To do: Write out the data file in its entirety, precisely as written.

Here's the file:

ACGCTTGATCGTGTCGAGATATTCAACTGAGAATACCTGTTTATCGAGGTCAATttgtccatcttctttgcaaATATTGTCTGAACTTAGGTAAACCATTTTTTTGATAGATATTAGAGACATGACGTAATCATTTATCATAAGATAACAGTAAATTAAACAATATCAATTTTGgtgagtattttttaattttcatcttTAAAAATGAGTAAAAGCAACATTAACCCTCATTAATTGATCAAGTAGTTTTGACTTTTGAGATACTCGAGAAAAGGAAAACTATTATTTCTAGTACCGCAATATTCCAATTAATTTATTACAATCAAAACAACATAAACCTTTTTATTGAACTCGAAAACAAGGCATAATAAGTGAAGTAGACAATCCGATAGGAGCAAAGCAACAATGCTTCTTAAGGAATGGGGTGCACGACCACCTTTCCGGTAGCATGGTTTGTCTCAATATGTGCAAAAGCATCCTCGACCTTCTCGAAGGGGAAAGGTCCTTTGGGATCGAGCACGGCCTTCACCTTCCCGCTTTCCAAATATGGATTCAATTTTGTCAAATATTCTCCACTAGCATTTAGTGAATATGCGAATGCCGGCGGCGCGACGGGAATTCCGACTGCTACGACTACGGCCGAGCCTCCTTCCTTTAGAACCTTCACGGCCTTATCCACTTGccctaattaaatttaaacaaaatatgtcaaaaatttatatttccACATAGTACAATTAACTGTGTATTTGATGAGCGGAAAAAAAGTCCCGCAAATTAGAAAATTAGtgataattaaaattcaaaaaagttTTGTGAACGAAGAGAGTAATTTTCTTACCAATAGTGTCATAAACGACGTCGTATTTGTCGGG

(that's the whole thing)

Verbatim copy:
ACGCTTGATCGTGTCGAGATATTCAACTGAGAATACCTGTTTATCGAGGTCAATttgtccatcttctttgcaaATATTGTCTGAACTTAGGTAAACCATTTTTTTGATAGATATTAGAGACATGACGTAATCATTTATCATAAGATAACAGTAAATTAAACAATATCAATTTTGgtgagtattttttaattttcatcttTAAAAATGAGTAAAAGCAACATTAACCCTCATTAATTGATCAAGTAGTTTTGACTTTTGAGATACTCGAGAAAAGGAAAACTATTATTTCTAGTACCGCAATATTCCAATTAATTTATTACAATCAAAACAACATAAACCTTTTTATTGAACTCGAAAACAAGGCATAATAAGTGAAGTAGACAATCCGATAGGAGCAAAGCAACAATGCTTCTTAAGGAATGGGGTGCACGACCACCTTTCCGGTAGCATGGTTTGTCTCAATATGTGCAAAAGCATCCTCGACCTTCTCGAAGGGGAAAGGTCCTTTGGGATCGAGCACGGCCTTCACCTTCCCGCTTTCCAAATATGGATTCAATTTTGTCAAATATTCTCCACTAGCATTTAGTGAATATGCGAATGCCGGCGGCGCGACGGGAATTCCGACTGCTACGACTACGGCCGAGCCTCCTTCCTTTAGAACCTTCACGGCCTTATCCACTTGccctaattaaatttaaacaaaatatgtcaaaaatttatatttccACATAGTACAATTAACTGTGTATTTGATGAGCGGAAAAAAAGTCCCGCAAATTAGAAAATTAGtgataattaaaattcaaaaaagttTTGTGAACGAAGAGAGTAATTTTCTTACCAATAGTGTCATAAACGACGTCGTATTTGTCGGG